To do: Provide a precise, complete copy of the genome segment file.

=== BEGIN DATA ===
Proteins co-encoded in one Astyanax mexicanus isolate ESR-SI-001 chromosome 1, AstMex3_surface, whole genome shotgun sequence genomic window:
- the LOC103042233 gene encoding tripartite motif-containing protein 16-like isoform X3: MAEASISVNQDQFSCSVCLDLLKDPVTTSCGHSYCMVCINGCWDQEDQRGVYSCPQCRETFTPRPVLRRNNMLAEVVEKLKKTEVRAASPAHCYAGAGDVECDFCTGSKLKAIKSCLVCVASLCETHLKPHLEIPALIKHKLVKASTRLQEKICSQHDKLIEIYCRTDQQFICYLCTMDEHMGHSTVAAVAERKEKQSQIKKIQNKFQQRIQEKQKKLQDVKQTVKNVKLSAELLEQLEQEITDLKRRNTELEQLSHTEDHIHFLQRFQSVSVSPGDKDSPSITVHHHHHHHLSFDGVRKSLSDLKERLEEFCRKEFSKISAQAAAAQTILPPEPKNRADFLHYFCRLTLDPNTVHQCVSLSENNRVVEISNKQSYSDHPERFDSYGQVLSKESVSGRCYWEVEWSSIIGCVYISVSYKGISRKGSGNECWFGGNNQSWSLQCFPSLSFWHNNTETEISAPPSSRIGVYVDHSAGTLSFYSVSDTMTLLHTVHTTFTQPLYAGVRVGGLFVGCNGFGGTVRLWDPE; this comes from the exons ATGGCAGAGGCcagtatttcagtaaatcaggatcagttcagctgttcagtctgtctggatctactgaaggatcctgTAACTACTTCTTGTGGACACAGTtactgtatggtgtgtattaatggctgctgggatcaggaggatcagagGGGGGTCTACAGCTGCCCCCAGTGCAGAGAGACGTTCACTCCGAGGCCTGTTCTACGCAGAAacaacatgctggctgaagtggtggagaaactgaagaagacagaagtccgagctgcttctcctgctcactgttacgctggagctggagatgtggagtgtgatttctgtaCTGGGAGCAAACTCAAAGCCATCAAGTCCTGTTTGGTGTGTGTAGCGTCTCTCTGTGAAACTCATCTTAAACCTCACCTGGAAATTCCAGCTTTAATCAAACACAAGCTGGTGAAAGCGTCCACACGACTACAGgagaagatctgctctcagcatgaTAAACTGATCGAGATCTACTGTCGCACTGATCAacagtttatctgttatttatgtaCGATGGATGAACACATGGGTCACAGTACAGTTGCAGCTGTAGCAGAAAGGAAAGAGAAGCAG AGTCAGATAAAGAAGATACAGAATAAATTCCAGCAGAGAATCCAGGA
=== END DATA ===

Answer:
Proteins co-encoded in one Astyanax mexicanus isolate ESR-SI-001 chromosome 1, AstMex3_surface, whole genome shotgun sequence genomic window:
- the LOC103042233 gene encoding tripartite motif-containing protein 16-like isoform X3: MAEASISVNQDQFSCSVCLDLLKDPVTTSCGHSYCMVCINGCWDQEDQRGVYSCPQCRETFTPRPVLRRNNMLAEVVEKLKKTEVRAASPAHCYAGAGDVECDFCTGSKLKAIKSCLVCVASLCETHLKPHLEIPALIKHKLVKASTRLQEKICSQHDKLIEIYCRTDQQFICYLCTMDEHMGHSTVAAVAERKEKQSQIKKIQNKFQQRIQEKQKKLQDVKQTVKNVKLSAELLEQLEQEITDLKRRNTELEQLSHTEDHIHFLQRFQSVSVSPGDKDSPSITVHHHHHHHLSFDGVRKSLSDLKERLEEFCRKEFSKISAQAAAAQTILPPEPKNRADFLHYFCRLTLDPNTVHQCVSLSENNRVVEISNKQSYSDHPERFDSYGQVLSKESVSGRCYWEVEWSSIIGCVYISVSYKGISRKGSGNECWFGGNNQSWSLQCFPSLSFWHNNTETEISAPPSSRIGVYVDHSAGTLSFYSVSDTMTLLHTVHTTFTQPLYAGVRVGGLFVGCNGFGGTVRLWDPE; this comes from the exons ATGGCAGAGGCcagtatttcagtaaatcaggatcagttcagctgttcagtctgtctggatctactgaaggatcctgTAACTACTTCTTGTGGACACAGTtactgtatggtgtgtattaatggctgctgggatcaggaggatcagagGGGGGTCTACAGCTGCCCCCAGTGCAGAGAGACGTTCACTCCGAGGCCTGTTCTACGCAGAAacaacatgctggctgaagtggtggagaaactgaagaagacagaagtccgagctgcttctcctgctcactgttacgctggagctggagatgtggagtgtgatttctgtaCTGGGAGCAAACTCAAAGCCATCAAGTCCTGTTTGGTGTGTGTAGCGTCTCTCTGTGAAACTCATCTTAAACCTCACCTGGAAATTCCAGCTTTAATCAAACACAAGCTGGTGAAAGCGTCCACACGACTACAGgagaagatctgctctcagcatgaTAAACTGATCGAGATCTACTGTCGCACTGATCAacagtttatctgttatttatgtaCGATGGATGAACACATGGGTCACAGTACAGTTGCAGCTGTAGCAGAAAGGAAAGAGAAGCAG AGTCAGATAAAGAAGATACAGAATAAATTCCAGCAGAGAATCCAGGA